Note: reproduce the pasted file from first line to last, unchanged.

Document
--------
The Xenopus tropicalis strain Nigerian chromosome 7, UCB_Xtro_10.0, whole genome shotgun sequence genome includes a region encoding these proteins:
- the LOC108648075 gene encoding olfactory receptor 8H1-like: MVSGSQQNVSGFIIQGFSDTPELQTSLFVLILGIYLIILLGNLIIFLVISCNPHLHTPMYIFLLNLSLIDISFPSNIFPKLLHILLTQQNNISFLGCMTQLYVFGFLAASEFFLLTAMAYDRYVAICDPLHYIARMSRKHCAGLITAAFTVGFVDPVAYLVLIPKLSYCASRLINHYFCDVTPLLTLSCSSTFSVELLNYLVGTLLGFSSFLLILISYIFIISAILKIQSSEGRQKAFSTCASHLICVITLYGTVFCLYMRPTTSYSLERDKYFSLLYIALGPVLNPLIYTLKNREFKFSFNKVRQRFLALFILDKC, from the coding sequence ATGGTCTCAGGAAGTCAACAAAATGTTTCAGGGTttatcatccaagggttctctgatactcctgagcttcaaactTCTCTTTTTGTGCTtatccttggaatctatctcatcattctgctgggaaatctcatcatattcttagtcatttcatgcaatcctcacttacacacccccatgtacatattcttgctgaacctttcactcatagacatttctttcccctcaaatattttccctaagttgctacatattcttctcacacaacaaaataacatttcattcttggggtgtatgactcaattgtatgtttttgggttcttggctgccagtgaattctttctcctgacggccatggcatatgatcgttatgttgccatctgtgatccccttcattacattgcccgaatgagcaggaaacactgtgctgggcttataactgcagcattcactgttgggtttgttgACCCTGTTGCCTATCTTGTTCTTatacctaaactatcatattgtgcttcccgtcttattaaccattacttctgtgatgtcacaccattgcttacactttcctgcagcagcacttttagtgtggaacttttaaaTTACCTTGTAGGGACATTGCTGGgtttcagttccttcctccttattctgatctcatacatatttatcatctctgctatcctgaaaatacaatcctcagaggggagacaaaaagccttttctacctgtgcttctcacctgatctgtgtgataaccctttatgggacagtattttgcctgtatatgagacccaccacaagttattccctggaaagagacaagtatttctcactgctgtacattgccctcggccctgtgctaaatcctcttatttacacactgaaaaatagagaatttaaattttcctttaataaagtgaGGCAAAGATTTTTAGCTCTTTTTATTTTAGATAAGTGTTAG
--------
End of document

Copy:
The Xenopus tropicalis strain Nigerian chromosome 7, UCB_Xtro_10.0, whole genome shotgun sequence genome includes a region encoding these proteins:
- the LOC108648075 gene encoding olfactory receptor 8H1-like: MVSGSQQNVSGFIIQGFSDTPELQTSLFVLILGIYLIILLGNLIIFLVISCNPHLHTPMYIFLLNLSLIDISFPSNIFPKLLHILLTQQNNISFLGCMTQLYVFGFLAASEFFLLTAMAYDRYVAICDPLHYIARMSRKHCAGLITAAFTVGFVDPVAYLVLIPKLSYCASRLINHYFCDVTPLLTLSCSSTFSVELLNYLVGTLLGFSSFLLILISYIFIISAILKIQSSEGRQKAFSTCASHLICVITLYGTVFCLYMRPTTSYSLERDKYFSLLYIALGPVLNPLIYTLKNREFKFSFNKVRQRFLALFILDKC, from the coding sequence ATGGTCTCAGGAAGTCAACAAAATGTTTCAGGGTttatcatccaagggttctctgatactcctgagcttcaaactTCTCTTTTTGTGCTtatccttggaatctatctcatcattctgctgggaaatctcatcatattcttagtcatttcatgcaatcctcacttacacacccccatgtacatattcttgctgaacctttcactcatagacatttctttcccctcaaatattttccctaagttgctacatattcttctcacacaacaaaataacatttcattcttggggtgtatgactcaattgtatgtttttgggttcttggctgccagtgaattctttctcctgacggccatggcatatgatcgttatgttgccatctgtgatccccttcattacattgcccgaatgagcaggaaacactgtgctgggcttataactgcagcattcactgttgggtttgttgACCCTGTTGCCTATCTTGTTCTTatacctaaactatcatattgtgcttcccgtcttattaaccattacttctgtgatgtcacaccattgcttacactttcctgcagcagcacttttagtgtggaacttttaaaTTACCTTGTAGGGACATTGCTGGgtttcagttccttcctccttattctgatctcatacatatttatcatctctgctatcctgaaaatacaatcctcagaggggagacaaaaagccttttctacctgtgcttctcacctgatctgtgtgataaccctttatgggacagtattttgcctgtatatgagacccaccacaagttattccctggaaagagacaagtatttctcactgctgtacattgccctcggccctgtgctaaatcctcttatttacacactgaaaaatagagaatttaaattttcctttaataaagtgaGGCAAAGATTTTTAGCTCTTTTTATTTTAGATAAGTGTTAG